A recent Brookings Institution report looks at the nearly 30-year impact of manufacturing's global realignment on US metropolitan areas, finding those with the highest dependence on manufacturing were impacted in several negative ways in addition to the losses in manufacturing. In particular, the resilience of the most manufacturing-centered economies — their ability to transition employment into other sectors — was particularly poor, many experiencing below national average growth in jobs and wages. Brookings reports only 3 of the 114 metro areas in the study exceeded the national averages for both jobs and wages: Charlotte, Manchester and Portland, ME.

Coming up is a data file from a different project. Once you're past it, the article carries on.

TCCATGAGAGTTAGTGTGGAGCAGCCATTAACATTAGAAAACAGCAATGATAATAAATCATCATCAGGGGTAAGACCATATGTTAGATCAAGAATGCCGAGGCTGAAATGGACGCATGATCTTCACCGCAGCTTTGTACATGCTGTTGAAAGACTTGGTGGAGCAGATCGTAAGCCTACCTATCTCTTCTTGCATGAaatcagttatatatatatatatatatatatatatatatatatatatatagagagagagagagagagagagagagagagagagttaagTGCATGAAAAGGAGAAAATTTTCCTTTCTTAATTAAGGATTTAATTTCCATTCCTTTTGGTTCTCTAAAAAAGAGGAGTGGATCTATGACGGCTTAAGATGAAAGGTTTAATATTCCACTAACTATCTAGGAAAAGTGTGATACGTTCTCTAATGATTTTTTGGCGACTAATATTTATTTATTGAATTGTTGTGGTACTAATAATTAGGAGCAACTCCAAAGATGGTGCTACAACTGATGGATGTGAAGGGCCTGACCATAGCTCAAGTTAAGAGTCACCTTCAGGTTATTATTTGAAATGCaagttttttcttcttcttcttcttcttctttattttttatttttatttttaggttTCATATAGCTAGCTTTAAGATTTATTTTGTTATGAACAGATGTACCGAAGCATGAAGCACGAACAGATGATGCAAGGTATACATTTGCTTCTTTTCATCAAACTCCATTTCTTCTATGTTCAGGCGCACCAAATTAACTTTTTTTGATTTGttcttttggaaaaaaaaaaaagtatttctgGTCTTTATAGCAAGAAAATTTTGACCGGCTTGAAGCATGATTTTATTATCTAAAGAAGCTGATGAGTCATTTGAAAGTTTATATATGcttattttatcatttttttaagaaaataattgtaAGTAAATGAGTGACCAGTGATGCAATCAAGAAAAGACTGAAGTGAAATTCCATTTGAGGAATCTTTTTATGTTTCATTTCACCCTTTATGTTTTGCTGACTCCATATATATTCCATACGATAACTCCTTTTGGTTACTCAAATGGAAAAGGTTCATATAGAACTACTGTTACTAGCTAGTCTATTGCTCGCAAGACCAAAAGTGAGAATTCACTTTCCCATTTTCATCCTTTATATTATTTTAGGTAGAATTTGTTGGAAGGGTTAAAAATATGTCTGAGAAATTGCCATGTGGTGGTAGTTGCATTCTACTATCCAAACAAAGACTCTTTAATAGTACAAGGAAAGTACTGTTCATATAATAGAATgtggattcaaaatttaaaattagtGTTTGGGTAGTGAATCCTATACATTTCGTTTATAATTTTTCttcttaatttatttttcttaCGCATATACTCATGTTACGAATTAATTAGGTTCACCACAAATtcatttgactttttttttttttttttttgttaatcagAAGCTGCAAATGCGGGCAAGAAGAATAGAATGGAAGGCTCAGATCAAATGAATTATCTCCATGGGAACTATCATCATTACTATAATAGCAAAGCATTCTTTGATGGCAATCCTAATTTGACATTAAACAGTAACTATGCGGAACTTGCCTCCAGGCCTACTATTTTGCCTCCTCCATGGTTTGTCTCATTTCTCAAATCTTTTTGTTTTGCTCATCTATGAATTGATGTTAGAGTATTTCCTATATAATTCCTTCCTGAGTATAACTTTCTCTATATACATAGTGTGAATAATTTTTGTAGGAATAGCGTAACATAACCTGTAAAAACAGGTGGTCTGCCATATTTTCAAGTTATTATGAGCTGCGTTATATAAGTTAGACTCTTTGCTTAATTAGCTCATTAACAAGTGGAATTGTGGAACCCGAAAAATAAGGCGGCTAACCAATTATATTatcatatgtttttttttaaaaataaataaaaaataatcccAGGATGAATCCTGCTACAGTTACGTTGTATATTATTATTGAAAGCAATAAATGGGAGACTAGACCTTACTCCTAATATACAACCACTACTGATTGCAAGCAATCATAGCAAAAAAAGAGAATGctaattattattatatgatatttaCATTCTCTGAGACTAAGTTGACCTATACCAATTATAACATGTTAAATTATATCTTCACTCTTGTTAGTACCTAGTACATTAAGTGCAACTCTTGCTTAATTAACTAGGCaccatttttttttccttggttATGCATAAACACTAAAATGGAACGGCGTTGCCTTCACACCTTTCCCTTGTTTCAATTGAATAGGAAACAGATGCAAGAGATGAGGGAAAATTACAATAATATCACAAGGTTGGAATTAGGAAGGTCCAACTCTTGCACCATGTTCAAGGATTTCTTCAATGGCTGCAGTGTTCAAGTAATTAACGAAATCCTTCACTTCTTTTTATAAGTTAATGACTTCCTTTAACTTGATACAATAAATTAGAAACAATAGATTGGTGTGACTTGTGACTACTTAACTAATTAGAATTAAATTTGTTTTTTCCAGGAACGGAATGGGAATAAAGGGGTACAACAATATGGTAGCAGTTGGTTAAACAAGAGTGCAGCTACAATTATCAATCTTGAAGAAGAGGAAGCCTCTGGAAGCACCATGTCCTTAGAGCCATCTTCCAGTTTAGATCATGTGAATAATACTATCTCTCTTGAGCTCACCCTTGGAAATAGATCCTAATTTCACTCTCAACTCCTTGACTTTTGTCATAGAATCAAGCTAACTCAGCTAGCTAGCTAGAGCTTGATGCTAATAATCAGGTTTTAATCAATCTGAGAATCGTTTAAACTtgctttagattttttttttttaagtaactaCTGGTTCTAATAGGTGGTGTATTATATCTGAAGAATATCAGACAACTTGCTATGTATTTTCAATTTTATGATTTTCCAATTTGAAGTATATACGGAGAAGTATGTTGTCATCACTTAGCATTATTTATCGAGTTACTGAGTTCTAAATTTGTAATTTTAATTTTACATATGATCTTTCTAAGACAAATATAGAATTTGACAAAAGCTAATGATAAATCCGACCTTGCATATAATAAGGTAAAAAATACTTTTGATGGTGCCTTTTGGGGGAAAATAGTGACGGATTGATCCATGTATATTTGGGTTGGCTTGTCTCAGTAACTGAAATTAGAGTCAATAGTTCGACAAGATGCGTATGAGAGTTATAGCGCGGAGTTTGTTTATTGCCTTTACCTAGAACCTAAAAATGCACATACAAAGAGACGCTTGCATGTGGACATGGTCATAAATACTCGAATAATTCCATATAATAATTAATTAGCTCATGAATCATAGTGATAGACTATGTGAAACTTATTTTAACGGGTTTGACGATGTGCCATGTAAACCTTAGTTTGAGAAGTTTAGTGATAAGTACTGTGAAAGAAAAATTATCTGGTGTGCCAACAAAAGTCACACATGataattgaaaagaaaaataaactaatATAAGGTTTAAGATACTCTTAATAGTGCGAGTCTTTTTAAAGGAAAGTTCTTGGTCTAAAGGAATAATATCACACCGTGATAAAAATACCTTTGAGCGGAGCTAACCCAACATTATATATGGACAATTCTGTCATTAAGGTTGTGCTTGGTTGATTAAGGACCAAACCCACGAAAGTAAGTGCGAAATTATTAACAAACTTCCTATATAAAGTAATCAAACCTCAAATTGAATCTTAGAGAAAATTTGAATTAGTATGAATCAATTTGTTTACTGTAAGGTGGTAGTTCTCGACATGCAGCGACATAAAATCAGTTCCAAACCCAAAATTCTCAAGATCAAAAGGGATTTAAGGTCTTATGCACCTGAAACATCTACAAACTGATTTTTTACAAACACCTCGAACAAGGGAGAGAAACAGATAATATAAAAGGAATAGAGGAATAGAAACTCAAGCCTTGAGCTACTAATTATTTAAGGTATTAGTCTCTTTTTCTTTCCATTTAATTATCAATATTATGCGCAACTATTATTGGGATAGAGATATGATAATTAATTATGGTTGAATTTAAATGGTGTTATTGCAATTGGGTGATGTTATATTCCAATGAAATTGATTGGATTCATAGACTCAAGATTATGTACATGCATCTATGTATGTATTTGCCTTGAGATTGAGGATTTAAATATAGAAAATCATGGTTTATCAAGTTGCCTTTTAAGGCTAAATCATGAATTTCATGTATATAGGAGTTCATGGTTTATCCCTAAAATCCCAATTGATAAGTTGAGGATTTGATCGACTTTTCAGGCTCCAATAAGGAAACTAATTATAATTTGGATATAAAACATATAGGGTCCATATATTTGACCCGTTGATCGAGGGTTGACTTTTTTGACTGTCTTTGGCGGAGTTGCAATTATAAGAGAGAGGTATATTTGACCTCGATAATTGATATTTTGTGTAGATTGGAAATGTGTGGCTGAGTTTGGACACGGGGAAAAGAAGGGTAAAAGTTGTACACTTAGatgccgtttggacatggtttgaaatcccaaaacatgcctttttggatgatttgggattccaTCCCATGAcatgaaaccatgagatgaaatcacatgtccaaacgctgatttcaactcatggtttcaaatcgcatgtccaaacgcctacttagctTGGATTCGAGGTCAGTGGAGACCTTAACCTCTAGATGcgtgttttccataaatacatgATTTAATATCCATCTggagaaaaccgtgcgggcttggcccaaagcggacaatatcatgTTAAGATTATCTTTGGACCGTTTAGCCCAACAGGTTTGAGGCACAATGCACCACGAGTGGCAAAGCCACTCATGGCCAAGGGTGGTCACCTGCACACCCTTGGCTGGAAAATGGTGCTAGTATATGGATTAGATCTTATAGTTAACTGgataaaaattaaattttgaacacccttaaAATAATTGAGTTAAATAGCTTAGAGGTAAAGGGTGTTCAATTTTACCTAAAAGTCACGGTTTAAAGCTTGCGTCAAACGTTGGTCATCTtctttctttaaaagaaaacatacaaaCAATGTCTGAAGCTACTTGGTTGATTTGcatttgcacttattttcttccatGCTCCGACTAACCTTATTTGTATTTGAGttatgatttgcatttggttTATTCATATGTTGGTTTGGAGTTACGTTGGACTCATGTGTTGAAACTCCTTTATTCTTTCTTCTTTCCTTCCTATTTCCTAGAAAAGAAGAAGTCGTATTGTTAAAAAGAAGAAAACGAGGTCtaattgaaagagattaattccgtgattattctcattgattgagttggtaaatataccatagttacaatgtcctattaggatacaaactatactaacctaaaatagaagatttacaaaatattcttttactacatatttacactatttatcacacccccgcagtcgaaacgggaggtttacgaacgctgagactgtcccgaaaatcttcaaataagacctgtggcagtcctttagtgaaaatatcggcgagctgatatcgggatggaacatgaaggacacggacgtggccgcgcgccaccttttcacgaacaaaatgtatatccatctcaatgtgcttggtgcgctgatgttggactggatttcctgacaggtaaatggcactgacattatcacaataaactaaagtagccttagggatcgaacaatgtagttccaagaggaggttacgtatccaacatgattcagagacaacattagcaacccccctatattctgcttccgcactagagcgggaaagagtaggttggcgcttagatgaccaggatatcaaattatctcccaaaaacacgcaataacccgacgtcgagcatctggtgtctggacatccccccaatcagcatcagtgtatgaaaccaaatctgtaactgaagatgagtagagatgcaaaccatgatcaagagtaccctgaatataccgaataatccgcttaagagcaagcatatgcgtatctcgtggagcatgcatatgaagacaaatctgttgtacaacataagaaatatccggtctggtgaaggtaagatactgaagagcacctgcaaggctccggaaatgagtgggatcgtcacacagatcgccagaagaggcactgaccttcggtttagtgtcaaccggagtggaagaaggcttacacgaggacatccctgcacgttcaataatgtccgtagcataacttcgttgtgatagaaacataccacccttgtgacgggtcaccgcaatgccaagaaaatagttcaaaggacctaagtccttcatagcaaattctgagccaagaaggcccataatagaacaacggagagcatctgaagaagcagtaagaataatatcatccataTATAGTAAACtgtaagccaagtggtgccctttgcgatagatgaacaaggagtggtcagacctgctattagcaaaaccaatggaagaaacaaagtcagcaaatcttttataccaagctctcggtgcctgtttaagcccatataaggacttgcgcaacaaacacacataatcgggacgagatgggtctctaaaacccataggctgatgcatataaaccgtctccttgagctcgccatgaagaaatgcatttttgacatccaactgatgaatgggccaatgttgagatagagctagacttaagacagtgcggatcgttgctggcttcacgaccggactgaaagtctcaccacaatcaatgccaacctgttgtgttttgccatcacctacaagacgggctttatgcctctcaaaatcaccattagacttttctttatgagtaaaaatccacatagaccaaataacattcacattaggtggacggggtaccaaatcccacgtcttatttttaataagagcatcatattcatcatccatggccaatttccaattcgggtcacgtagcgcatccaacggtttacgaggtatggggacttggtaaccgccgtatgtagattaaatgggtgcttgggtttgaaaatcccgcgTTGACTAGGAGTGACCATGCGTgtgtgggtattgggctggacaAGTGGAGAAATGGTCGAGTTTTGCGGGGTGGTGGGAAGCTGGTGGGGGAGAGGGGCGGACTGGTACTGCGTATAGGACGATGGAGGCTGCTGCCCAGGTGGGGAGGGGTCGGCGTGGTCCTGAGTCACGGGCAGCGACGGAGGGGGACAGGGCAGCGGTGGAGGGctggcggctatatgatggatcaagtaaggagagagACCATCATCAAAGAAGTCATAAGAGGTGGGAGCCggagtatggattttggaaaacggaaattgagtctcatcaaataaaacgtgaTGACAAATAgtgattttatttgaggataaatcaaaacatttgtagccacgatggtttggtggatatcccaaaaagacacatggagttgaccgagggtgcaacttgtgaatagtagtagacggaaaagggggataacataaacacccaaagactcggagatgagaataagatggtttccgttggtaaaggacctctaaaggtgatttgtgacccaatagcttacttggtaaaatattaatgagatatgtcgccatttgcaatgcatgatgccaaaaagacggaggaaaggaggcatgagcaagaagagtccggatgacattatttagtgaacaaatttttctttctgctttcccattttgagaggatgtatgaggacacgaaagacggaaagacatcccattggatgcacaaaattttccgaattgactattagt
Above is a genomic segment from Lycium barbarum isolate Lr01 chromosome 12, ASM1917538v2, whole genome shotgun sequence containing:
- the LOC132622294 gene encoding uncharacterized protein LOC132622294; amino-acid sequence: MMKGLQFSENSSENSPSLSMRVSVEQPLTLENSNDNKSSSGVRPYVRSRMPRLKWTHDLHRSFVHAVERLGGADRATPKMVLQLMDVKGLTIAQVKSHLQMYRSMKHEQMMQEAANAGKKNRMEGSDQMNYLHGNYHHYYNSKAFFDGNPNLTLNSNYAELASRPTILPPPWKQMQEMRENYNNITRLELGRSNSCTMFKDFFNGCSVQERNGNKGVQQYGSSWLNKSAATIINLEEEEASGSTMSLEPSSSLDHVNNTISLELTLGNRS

Diversity, rather than clustering, appears to have been more closely related to growth during the period, Brookings finds, albeit a modest relationship. The inflation-adjusted average wage grew by 16.9 percent between 1980 and 2005 in the 38 metropolitan areas that were most industrially diverse in 1980, but by only 9.5 percent in the 38 areas that were least industrially diverse. In addition, the metropolitan areas that lost the fewest manufacturing jobs gained the most non-manufacturing and advanced service jobs.
Somewhat surprisingly, the report states "a metropolitan area's industrial diversification or concentration had little to do with its job growth." This leaves open questions for economic developers as to the appropriateness or potential impact of either cluster or diversification strategies for encouraging economic development.
More information is available at: http://www.brookings.edu/reports/2010/1216_manufacturing_wial_friedhoff.aspx.